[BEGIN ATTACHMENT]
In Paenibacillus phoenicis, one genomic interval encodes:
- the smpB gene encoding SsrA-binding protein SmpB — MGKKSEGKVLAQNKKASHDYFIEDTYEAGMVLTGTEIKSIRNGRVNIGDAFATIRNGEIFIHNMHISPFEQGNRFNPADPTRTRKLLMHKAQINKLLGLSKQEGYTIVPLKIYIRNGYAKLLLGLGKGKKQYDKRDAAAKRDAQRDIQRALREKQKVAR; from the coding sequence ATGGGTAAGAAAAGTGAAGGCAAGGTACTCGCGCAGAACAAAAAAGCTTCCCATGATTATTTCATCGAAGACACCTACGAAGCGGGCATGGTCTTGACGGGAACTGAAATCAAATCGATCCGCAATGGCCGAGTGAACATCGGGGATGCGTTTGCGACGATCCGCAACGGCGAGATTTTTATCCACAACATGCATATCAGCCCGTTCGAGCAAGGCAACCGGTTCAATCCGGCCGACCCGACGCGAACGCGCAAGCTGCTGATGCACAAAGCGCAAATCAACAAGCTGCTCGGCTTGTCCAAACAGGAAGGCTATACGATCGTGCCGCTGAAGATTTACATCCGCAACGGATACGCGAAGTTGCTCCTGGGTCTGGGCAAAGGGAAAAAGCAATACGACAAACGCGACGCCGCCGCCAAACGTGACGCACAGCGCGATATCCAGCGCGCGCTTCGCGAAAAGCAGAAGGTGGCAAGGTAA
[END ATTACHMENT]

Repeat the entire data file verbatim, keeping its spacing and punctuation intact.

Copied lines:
In Paenibacillus phoenicis, one genomic interval encodes:
- the smpB gene encoding SsrA-binding protein SmpB — MGKKSEGKVLAQNKKASHDYFIEDTYEAGMVLTGTEIKSIRNGRVNIGDAFATIRNGEIFIHNMHISPFEQGNRFNPADPTRTRKLLMHKAQINKLLGLSKQEGYTIVPLKIYIRNGYAKLLLGLGKGKKQYDKRDAAAKRDAQRDIQRALREKQKVAR; from the coding sequence ATGGGTAAGAAAAGTGAAGGCAAGGTACTCGCGCAGAACAAAAAAGCTTCCCATGATTATTTCATCGAAGACACCTACGAAGCGGGCATGGTCTTGACGGGAACTGAAATCAAATCGATCCGCAATGGCCGAGTGAACATCGGGGATGCGTTTGCGACGATCCGCAACGGCGAGATTTTTATCCACAACATGCATATCAGCCCGTTCGAGCAAGGCAACCGGTTCAATCCGGCCGACCCGACGCGAACGCGCAAGCTGCTGATGCACAAAGCGCAAATCAACAAGCTGCTCGGCTTGTCCAAACAGGAAGGCTATACGATCGTGCCGCTGAAGATTTACATCCGCAACGGATACGCGAAGTTGCTCCTGGGTCTGGGCAAAGGGAAAAAGCAATACGACAAACGCGACGCCGCCGCCAAACGTGACGCACAGCGCGATATCCAGCGCGCGCTTCGCGAAAAGCAGAAGGTGGCAAGGTAA